Slide 6: 1200 T. D. Ferguson, D. L. Deephouse and W. L. Ferguson industry have different product/financial quality. reputations for via boundary-spanning personnel. Given that the purpose of many professional organizations is the dissemination of knowledge and the socialization of members into the profession (e.g., the Code of Ethics of the CPCU Society), it is conceivable that members may come to view their environment in similar ways. Having many parallel effects to these trade and professional associations are well-developed trade media. These range from general industry news (e.g., Business Insurance, National Underwriter) to professional journals (e.g., CPCU Journal, Risk Management) to product or segment specific publications (e.g., Rough Notes, Surplus Line Reporter & Insurance News). Historical factors also may be important in the strength of strategic group identity as well (see Birkmaier and Laster, 1999, for a recent history of insurance organizations). For instance, insurance in general and mutual insurers in particular evolved out of affiliations of individuals who faced similar loss/risk exposures (e.g., farmers, tradesmen, wooden home owners in cities, ocean marine shippers). The first successful largescale stock insurers did not emerge until the mid1800s, when the overall economic system had developed sufficiently to better support such forprofit ventures. As a result of their early commonality of purpose, mutual insurers are still viewed today as being more in touch with their customer-owners in contrast to the investorowners of stock insurers. In recent years, there have been several exogenous shocks that may increase strategic group identity, such as major hurricane and earthquake losses, and increased pressure for financial services deregulation and integration among insurers, banks, and investment brokerages. There has been net growth in new industry entrants, both in terms of new U.S. start-ups and international insurers seeking growth opportunities in our domestic markets (Insurance Information Institute, 1999). Most firms, even the well established, may not compete in every major line of business but instead focus on a limited number of products or markets. In sum, the insurance industry has many characteristics that may heighten strategic group identity and cause strategic interactions to vary among groups. Thus, we propose: Hypothesis: Different strategic groups in the property/casualty segment of the insurance Copyright © 2000 John Wiley & Sons, Ltd. METHODS Sample Recent research recommends that strategic group studies focus on a single industry in order to develop a richer understanding of the key products and resources of the industry (Peteraf and Shanley, 1997; Mehra and Floyd, 1998). We extend this logic by testing our hypothesis using a single sector within an industry, namely the property/casualty segment of the U.S. insurance industry. Our use of individual firms as the level of analysis also differs from, and improves upon, prior insurer strategic group research (e.g., Fiegenbaum, 1987; Fiegenbaum and Thomas, 1990). These early works analyzed entire insurer ‘fleets’ (or holding companies) that spanned both the life/health and property/casualty sectors. Significant differences exist, both across and within each sector, along myriad strategic dimensions including operating strategies, product offerings, regulatory oversight, scope of operation, and resource deployment. Our more fine-grained approach recognizes that insurers, including those within fleets, tend to operate as unique entities and may focus their strategic efforts in one or relatively few geographic areas, lines of business, or even individual products. Thus, we consider the appropriate level of analysis to be individual firms in a single industry sector. Furthermore, our choice of the firm as unit of analysis parallels the choice of the ratings agencies, who prefer to rate individual firms whenever possible. Due to time lags in the collection and dissemination of data, 1996 is the last year for which complete data had been reported at the time of initial research in this study, and will therefore be the year of analysis. Approximately 3350 companies sold some form of property/casualty insurance as of year end 1995 (Insurance Information Institute, 1998). The top 100 companies by 1996 sales for which complete strategic profile data were available were included in the original sample. Eleven firms were dismissed from the analysis due to their status as reinsurers, whose strategic focus is on other insurers rather than end-user insurance consumers. Five firms were dismissed as being extreme outliers and not repStrat. Mgmt. J., 21: 1195–1214 (2000)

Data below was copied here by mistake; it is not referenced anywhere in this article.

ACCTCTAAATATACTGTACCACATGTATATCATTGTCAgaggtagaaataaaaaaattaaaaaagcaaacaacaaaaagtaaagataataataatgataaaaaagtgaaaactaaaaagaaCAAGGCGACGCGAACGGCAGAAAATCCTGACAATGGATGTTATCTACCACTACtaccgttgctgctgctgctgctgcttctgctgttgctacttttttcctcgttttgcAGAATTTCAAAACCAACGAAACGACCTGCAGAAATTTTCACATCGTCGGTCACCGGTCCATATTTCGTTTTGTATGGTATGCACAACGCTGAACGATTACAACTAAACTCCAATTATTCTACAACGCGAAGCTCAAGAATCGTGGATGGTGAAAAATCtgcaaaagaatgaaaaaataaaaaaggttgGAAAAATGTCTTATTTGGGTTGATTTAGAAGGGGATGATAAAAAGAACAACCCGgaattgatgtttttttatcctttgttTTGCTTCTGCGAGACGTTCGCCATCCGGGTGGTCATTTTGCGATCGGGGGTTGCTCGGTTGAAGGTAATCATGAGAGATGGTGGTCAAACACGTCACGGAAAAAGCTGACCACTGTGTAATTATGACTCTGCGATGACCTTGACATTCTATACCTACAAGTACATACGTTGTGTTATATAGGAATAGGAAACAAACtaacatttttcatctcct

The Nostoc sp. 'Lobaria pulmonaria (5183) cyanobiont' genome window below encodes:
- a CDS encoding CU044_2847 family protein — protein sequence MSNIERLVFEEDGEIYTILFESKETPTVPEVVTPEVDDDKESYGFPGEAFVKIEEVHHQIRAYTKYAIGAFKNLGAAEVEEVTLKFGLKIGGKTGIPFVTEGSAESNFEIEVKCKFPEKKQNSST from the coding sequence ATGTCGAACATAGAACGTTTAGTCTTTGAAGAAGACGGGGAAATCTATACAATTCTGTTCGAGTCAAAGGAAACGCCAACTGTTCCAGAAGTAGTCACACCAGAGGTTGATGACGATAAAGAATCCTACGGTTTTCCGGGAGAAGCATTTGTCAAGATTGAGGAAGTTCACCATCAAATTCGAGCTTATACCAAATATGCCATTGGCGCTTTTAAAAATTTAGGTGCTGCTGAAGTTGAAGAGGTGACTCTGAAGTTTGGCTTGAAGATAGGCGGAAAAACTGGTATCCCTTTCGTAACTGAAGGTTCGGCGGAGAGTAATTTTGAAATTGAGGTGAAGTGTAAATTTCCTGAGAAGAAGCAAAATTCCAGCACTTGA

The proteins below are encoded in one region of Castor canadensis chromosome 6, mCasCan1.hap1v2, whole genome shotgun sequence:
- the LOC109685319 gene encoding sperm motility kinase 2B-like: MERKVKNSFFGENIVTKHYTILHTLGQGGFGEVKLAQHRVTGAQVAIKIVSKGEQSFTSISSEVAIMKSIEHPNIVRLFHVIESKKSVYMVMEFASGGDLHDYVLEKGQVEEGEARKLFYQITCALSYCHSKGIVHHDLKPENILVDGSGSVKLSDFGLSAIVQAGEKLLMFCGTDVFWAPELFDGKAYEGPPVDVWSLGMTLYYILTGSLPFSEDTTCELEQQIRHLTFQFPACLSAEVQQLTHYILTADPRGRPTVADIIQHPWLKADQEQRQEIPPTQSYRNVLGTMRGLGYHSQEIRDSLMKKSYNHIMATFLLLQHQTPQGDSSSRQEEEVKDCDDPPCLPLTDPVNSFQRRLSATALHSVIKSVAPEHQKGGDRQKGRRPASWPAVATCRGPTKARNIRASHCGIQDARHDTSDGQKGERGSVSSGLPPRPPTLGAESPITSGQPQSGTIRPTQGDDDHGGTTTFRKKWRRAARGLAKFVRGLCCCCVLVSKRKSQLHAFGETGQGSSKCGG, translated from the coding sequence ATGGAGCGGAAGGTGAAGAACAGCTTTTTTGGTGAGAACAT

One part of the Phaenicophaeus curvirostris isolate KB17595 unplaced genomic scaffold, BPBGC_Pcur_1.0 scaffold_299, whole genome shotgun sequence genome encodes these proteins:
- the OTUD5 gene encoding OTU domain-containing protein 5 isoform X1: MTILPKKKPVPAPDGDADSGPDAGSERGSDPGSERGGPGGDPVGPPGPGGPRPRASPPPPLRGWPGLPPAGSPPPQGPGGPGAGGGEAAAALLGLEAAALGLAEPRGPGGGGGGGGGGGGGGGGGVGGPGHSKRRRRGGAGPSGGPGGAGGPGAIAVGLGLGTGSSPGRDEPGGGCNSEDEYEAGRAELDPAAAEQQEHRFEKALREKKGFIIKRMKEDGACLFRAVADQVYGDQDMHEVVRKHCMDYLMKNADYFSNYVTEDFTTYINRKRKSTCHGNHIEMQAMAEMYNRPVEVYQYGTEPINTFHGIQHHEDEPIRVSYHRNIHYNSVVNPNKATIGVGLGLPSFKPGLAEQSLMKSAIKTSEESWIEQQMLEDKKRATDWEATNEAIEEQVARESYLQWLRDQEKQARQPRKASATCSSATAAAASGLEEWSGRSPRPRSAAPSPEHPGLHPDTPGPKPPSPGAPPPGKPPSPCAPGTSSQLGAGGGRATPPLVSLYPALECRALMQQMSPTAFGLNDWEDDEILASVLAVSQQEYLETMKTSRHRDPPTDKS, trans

Slide 7: Do Strategic Groups Differ in Reputation? resentative of the sample (see later discussion), resulting in a final sample of 84 firms who accounted for approximately 60 percent of total property/casualty industry premium volume in 1996. The statistical power of this sample is such that we can detect all large and medium effects at α = 0.01, but we cannot be sure of detecting all small effects (Ferguson and Ketchen, 1999). Data sources The primary source of data was the statutory annual financial statements of individual insurance firms. These are submitted in uniform format governed by the National Association of Insurance Commissioners (NAIC) to the regulatory agency in states where firms are licensed or domiciled. These statements are collectively available from OneSource, a private firm licensed by NAIC to distribute these data. Measures Insurer reputation There are many types of reputation (Dollinger et al., 1997). One critical type of reputation in the insurance industry is the ability to meet future claims. This type of reputation is fundamentally meaningful for insurance customers because of the intangible, contingent, and future-oriented nature of insurance products. The quality of the insurance product to the consumer depends in large part upon the insurer being in business and having sufficient reserves to pay claims, should a loss occur, at some point in the future. However, most consumers find it too difficult and/or time consuming to accurately assess the financial strength and stability of insurers. Instead, they rely on rating agencies having comparative advantage in the collection, analysis, and dissemination of such information (Wakeman, 1981). Reliance on specialized intermediaries is common in formation of reputation (Fombrun, 1996).1 1 1201 There may be other measures of insurance company reputation, most notably ratings of customer satisfaction by consumer groups. Consumer Reports ratings would perhaps be the most highly regarded of these, although severely limited in terms of ‘rating’ frequency, sampling method, and other factors (Lichtenstein and Burton, 1989). Most critically for our study, CR has rated just a handful of firms in two personal lines (auto and home owners), with no commercial Although the value of objective assessment of insurer insolvency risk or failure cannot be ignored or downplayed (Ferguson, Barrese, and Levy, 1998), the actual occurrence rate has been relatively low (e.g., less than 20 failures per thousand per year throughout the decade preceding our analysis). Yet policyholders, who are somewhat insulated from the full consequences of insurer insolvency due to the existence of limited state guaranty funds, may still be expected to willingly pay a premium for products offered by insurers with a better reputation for quality and safety (Sommer, 1996). Thus, reputation ratings are important to insurer owners and managers because ratings are widely touted in strategic marketing, promotion, and placement activities. Rating agency opinions carry significant weight beyond a simple threshold ability to meet future claims. For example, firms with lower relative ratings may be excluded from competing for certain customers or classes of business (Ferguson et al., 1998). Many corporate risk managers have institutional policies that preclude placing business with lower rated insurers without stringent justification. Insurance producers (e.g., agents, brokers, solicitors) also have a significant personal interest in insurer financial reputation ratings as a producer may be held financially liable to their policyholders by statute for placing business with an insurer that later fails (Hardigree and Howe, 1990). The use, or misuse, of rating information is also important to state insurance regulators in their role as protectors of the public interest through the surrogate monitoring of market conduct activities. Further, a large body of literature exists that explores adverse financial effects (e.g., in firm bond or stock price) that may result from rating downgrades (e.g., Hand, Holthausen, and Leftwich, 1992). A number of rating agency intermediaries currently compete in the market to provide information regarding insurer financial strength and claims-paying ability, each having significant financial incentives to provide accurate and timely rating opinions (Ferguson et al., 1998). We employ the rating opinions issued by three major, well-respected rating agencies (the A. M. Best Company, Standard & Poor’s Corporation (S&P) products rated. Further, firms themselves are not rated, only specific policy claim satisfaction. Strat. Mgmt. J., 21: 1195–1214 (2000) Copyright © 2000 John Wiley & Sons, Ltd.